Last week I wrote that “confusion reigns”. Nothing has changed in a week.
Since then the AP has presented financial details of the loss that owners are set to incur if games are played without fans.
Craig Edwards, among others, have fought back, questioning revenue sources and expense figures that MLB has leaked. (Follow the thread.)
I want to touch on one thing I didn't get to on MLB's revenue sharing proposal https://t.co/6ZUxI5mWWw and claims of massive loss https://t.co/MWfbHhWPTB— Craig Edwards (@craigjedwards) May 19, 2020
It's something I mentioned back in March when talking about MLB TV revenues. https://t.co/Lb9tp0s4P9
Who is right? Who is wrong? My faithful readers will guess that I’m not prepared to take a side here. I haven’t yet seen evidence that is both compelling and complete enough to push me to say, “they’re lying” and “that’s the truth.” I still have no idea how much money (if any) the owners are set to lose if they pay players prorated salaries for 82 games with no fans beginning in early July.
“I don’t know” makes for boring writing, but this is what I do. Whether I’m breaking down baseball financials, Paul Goldschmidt’s advanced sabermetrics, or analyzing Matt Carpenter’s decline in strength, I’m going to stick to the conclusions I think those facts allow. Sometimes those facts lead to definitive or controversial declarations. (Harrison Bader, for example, is not really a fan of my work.) Sometimes I’m left shrugging my shoulders.
Today, I continue to shrug.
That’s the nature of analytics, especially when the information needed to make judgments about baseball’s financials are locked behind servers that only Chris Correa could hack. Baseball hasn’t opened their books. They won’t open their books. They’re probably leaking information that paints their financials in a decidedly pro-owner way. Everything else we have – from Forbes, Fangraphs, and other sites – are educated guesses that have a significant margin of error under normal MLB operating conditions. The reality of the pandemic has changed everything we know about revenue, expenses, and bottom lines.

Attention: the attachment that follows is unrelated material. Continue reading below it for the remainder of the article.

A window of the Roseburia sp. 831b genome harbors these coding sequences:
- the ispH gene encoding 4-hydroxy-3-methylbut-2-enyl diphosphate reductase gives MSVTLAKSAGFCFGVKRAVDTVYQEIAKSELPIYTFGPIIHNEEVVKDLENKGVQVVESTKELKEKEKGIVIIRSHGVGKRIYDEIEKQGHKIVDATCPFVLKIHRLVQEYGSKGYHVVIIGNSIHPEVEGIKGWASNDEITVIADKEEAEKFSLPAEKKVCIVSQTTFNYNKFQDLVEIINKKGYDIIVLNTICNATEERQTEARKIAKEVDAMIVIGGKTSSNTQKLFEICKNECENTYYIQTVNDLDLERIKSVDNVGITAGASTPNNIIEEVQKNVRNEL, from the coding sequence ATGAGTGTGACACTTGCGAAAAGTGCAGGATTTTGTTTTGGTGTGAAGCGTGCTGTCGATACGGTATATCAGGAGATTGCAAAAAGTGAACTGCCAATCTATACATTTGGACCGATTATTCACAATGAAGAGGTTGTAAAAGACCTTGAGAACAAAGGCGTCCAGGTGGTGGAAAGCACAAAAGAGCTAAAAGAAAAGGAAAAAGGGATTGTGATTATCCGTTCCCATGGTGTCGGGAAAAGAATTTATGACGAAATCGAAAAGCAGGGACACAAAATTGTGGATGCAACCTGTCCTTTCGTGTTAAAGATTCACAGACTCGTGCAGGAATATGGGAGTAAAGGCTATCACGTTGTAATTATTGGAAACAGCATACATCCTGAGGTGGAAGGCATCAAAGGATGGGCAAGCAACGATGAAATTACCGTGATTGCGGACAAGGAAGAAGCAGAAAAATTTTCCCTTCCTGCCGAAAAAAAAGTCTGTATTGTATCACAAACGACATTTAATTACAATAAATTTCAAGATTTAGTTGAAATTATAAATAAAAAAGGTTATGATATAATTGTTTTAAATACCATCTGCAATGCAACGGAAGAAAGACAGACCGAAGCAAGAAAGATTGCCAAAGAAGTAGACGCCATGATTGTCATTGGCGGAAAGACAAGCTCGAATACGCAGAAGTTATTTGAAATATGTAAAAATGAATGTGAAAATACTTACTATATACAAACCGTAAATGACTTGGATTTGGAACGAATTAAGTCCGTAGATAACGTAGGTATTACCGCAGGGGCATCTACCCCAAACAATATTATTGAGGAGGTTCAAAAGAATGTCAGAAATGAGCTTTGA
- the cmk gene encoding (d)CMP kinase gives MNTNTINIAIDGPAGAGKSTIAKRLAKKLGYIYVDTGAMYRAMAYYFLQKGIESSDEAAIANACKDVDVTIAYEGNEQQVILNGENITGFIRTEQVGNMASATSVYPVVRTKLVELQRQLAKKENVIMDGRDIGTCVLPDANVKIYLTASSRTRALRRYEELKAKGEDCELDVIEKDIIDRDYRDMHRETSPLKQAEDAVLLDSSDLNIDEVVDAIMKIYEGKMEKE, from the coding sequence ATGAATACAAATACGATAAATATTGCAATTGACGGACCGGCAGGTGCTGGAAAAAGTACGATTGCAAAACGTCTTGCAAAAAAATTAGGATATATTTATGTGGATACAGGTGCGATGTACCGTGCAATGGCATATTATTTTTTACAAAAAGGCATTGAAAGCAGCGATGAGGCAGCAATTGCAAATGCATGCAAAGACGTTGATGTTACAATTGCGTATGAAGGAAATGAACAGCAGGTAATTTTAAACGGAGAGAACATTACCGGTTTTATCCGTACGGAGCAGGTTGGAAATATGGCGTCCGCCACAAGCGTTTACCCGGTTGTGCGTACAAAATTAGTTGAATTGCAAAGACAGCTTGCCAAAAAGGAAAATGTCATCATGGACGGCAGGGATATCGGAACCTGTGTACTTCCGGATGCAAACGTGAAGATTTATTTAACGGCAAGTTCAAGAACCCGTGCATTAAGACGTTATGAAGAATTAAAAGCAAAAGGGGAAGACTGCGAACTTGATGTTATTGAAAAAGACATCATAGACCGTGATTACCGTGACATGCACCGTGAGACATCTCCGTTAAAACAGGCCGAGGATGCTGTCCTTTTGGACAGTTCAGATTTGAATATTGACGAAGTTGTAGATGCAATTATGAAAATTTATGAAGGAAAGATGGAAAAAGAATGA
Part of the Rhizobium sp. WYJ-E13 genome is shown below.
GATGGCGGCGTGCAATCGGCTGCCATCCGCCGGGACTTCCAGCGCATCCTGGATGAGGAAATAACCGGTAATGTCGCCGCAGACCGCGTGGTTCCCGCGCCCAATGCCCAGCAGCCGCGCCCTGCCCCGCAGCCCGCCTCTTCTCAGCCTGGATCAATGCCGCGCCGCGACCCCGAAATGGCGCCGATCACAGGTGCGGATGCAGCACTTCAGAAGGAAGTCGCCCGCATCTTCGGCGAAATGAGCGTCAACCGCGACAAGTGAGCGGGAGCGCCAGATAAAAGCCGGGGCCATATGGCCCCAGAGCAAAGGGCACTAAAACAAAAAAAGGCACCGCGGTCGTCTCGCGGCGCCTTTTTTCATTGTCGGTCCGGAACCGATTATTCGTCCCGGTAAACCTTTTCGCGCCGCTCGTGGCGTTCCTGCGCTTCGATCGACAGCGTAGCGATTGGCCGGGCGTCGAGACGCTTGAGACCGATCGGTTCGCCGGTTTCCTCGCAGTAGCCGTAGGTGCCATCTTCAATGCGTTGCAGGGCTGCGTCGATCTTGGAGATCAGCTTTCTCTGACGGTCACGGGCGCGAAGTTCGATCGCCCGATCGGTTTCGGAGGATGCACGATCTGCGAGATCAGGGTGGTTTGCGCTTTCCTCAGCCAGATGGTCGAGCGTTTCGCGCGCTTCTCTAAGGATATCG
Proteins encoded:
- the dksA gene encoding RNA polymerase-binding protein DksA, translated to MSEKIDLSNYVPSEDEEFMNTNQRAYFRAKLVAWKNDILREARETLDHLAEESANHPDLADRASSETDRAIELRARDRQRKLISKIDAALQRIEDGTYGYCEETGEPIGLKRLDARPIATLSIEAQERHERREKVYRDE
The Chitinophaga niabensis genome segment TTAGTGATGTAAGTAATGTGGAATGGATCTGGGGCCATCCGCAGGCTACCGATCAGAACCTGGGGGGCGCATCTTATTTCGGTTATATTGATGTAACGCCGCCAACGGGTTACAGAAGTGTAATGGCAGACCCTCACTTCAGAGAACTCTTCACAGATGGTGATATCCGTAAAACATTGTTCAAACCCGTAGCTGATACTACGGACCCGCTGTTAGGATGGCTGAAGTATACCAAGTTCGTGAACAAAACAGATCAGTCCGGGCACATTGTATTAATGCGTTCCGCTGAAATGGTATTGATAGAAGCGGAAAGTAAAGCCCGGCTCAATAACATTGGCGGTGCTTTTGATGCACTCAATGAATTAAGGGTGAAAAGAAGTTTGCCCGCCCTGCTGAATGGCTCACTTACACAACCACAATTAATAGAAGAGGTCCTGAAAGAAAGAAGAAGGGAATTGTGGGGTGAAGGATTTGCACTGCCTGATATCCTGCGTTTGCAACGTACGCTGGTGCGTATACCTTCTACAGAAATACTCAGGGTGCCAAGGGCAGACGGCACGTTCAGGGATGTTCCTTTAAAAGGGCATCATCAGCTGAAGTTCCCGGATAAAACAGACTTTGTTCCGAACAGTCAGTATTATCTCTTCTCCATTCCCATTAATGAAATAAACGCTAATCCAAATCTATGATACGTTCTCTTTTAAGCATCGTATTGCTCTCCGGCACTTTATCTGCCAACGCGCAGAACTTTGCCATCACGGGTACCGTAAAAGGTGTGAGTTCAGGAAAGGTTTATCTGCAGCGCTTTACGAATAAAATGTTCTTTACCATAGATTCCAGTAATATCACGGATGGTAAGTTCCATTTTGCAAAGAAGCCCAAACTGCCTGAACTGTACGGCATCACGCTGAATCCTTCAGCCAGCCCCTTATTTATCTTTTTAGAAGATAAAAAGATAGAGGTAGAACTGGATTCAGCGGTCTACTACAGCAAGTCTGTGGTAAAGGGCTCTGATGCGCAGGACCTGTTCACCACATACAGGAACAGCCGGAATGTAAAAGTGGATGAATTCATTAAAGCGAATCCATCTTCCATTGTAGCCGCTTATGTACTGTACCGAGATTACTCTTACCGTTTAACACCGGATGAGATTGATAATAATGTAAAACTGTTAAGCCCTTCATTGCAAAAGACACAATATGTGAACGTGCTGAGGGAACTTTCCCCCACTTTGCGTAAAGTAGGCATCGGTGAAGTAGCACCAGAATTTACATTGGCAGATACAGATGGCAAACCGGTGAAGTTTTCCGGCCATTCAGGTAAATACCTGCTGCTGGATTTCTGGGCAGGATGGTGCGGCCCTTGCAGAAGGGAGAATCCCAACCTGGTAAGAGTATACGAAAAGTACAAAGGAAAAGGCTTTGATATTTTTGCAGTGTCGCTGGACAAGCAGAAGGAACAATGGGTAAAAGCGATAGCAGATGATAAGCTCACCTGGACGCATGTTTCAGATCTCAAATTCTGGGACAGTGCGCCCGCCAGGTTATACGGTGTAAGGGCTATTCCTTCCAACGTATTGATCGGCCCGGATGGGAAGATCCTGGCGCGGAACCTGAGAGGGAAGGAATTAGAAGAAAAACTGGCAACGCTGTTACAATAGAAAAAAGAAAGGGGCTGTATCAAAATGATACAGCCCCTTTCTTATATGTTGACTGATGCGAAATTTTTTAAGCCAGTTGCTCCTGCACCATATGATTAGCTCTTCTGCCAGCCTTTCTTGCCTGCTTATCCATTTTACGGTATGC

That said, some facts do need to be considered about the original agreement between owner and the players in March and they have important implications in the current dialogue about MLB’s revenue-sharing proposal.
The March agreement between the players and owners was never made public. The information we have came largely through the media from leaks within MLB or the Player’s Association. We do know that negotiations centered around a simple give and take: the players agreed not to sue the owners for their full salaries from games that are canceled in exchange for an advance to cover immediate player needs and a full season of service time regardless of the number of games that end up being played.
Reports at the time of the deal indicated that such an arrangement was in place to cover games that would be canceled and not made up. With zero or extremely limited revenue coming into MLB, it made sense for the players to cut their pay so that the industry could remain financially viable during the shut-down.
Reports indicated that the agreement only covered canceled games. The agreement supposedly stipulated that future discussions would be necessary if the impact of the virus caused a drastic change in the way MLB operates – such as playing games with no fans.
Now, this has become a major sticking point. Players are arguing they have already reached a financial agreement on compensation that the owners are now unwilling to abide by.
Evidence surfaced yesterday, May 19, 2020, that supports the argument that MLB owners and the Player’s Association agreed to additional negotiations once a plan to resume games was in place. In typical sensational style, an article in the New York Post claims that MLB has a “smoking gun” that supports the owner’s claim.
The evidence is an email from MLB senior vice president of labor relations Patrick Houlihan to Dan Halem, MLB’s lead negotiator. The email details a conversation between Houlihan and Matt Hussbaum, the Player’s Association Deputy General Counsel, and Greg Dreyfuss, director of analytics and baseball operations.